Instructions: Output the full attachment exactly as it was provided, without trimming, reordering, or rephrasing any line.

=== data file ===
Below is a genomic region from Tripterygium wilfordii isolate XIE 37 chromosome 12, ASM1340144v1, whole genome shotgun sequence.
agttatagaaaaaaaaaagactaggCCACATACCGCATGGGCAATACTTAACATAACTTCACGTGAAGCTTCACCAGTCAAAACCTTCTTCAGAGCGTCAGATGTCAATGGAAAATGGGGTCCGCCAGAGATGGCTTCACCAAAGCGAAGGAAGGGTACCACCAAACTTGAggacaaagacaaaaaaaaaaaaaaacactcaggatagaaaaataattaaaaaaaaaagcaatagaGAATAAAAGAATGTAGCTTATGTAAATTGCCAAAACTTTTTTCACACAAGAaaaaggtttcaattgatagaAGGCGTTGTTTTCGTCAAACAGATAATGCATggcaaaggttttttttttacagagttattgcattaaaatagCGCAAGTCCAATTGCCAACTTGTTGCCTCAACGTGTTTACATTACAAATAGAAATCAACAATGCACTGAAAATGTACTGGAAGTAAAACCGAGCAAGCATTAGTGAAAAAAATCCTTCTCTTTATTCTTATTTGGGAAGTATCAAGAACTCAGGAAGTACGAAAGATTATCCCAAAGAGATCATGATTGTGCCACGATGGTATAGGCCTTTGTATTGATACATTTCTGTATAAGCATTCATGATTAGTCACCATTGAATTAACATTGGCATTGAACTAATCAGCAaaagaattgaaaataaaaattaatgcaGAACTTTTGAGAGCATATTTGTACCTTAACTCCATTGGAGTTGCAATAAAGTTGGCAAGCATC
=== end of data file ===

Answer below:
Below is a genomic region from Tripterygium wilfordii isolate XIE 37 chromosome 12, ASM1340144v1, whole genome shotgun sequence.
agttatagaaaaaaaaaagactaggCCACATACCGCATGGGCAATACTTAACATAACTTCACGTGAAGCTTCACCAGTCAAAACCTTCTTCAGAGCGTCAGATGTCAATGGAAAATGGGGTCCGCCAGAGATGGCTTCACCAAAGCGAAGGAAGGGTACCACCAAACTTGAggacaaagacaaaaaaaaaaaaaaacactcaggatagaaaaataattaaaaaaaaaagcaatagaGAATAAAAGAATGTAGCTTATGTAAATTGCCAAAACTTTTTTCACACAAGAaaaaggtttcaattgatagaAGGCGTTGTTTTCGTCAAACAGATAATGCATggcaaaggttttttttttacagagttattgcattaaaatagCGCAAGTCCAATTGCCAACTTGTTGCCTCAACGTGTTTACATTACAAATAGAAATCAACAATGCACTGAAAATGTACTGGAAGTAAAACCGAGCAAGCATTAGTGAAAAAAATCCTTCTCTTTATTCTTATTTGGGAAGTATCAAGAACTCAGGAAGTACGAAAGATTATCCCAAAGAGATCATGATTGTGCCACGATGGTATAGGCCTTTGTATTGATACATTTCTGTATAAGCATTCATGATTAGTCACCATTGAATTAACATTGGCATTGAACTAATCAGCAaaagaattgaaaataaaaattaatgcaGAACTTTTGAGAGCATATTTGTACCTTAACTCCATTGGAGTTGCAATAAAGTTGGCAAGCATC